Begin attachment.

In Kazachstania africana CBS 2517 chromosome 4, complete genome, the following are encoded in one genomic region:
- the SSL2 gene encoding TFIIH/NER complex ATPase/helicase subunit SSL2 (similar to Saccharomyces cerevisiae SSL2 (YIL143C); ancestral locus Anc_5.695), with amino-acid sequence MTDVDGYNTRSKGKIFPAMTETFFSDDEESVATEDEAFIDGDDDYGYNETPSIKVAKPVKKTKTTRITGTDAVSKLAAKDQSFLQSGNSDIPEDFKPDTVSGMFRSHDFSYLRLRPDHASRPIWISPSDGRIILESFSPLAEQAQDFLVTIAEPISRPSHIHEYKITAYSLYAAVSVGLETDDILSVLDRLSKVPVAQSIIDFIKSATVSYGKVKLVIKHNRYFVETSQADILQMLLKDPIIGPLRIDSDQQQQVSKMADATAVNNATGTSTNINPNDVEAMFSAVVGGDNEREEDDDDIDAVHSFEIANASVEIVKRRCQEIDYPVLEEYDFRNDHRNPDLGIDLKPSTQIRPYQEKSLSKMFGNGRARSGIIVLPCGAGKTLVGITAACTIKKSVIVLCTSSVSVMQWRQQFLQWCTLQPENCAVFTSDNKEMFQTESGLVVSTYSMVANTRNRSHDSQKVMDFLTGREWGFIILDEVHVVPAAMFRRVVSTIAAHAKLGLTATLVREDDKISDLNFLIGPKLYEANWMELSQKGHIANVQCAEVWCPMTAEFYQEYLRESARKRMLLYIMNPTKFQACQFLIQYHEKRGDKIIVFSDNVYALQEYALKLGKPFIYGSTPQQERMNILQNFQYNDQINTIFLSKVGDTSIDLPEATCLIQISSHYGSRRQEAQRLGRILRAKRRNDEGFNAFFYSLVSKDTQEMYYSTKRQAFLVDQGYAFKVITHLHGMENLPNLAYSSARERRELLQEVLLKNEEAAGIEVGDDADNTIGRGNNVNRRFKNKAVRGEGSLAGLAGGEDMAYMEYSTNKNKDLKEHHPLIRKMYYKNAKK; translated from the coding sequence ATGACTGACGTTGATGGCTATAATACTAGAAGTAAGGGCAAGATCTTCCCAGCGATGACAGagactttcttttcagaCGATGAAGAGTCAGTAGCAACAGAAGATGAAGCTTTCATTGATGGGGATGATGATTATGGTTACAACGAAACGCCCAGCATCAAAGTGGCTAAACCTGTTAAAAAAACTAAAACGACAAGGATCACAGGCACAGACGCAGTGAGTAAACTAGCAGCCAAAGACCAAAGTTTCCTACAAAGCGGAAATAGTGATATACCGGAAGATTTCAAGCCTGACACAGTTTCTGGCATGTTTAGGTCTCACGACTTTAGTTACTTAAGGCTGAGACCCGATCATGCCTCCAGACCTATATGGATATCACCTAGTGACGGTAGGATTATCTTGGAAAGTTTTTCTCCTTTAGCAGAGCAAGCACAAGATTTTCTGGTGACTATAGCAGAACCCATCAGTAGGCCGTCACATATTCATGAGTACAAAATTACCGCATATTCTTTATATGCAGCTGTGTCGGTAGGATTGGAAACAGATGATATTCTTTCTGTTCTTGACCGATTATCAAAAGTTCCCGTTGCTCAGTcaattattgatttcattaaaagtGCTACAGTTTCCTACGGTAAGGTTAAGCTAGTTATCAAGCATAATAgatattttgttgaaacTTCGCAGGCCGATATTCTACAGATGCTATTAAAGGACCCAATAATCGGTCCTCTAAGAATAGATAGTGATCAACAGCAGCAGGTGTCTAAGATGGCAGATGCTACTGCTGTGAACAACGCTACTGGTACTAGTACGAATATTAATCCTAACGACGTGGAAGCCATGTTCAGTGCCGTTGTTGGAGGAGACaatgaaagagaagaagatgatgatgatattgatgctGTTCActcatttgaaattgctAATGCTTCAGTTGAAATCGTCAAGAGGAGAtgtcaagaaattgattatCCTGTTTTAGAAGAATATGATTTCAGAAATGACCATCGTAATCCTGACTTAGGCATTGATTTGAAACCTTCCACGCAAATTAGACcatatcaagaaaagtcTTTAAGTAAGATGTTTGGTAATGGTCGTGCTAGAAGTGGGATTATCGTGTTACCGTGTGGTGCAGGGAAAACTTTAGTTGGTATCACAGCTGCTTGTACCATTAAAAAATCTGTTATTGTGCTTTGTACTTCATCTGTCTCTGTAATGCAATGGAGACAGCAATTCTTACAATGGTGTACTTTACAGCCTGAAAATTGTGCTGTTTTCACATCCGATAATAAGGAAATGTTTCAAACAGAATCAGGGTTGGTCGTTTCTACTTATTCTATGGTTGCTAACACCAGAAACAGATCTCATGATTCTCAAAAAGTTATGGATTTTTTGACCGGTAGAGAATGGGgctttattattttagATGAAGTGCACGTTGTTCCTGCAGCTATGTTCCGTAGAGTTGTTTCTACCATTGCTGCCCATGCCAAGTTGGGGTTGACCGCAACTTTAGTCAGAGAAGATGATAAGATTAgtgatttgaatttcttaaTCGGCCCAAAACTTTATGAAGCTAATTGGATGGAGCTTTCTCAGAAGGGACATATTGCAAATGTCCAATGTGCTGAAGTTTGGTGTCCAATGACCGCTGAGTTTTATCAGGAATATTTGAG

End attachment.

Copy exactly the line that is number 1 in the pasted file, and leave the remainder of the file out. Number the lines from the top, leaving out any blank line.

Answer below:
In Kazachstania africana CBS 2517 chromosome 4, complete genome, the following are encoded in one genomic region: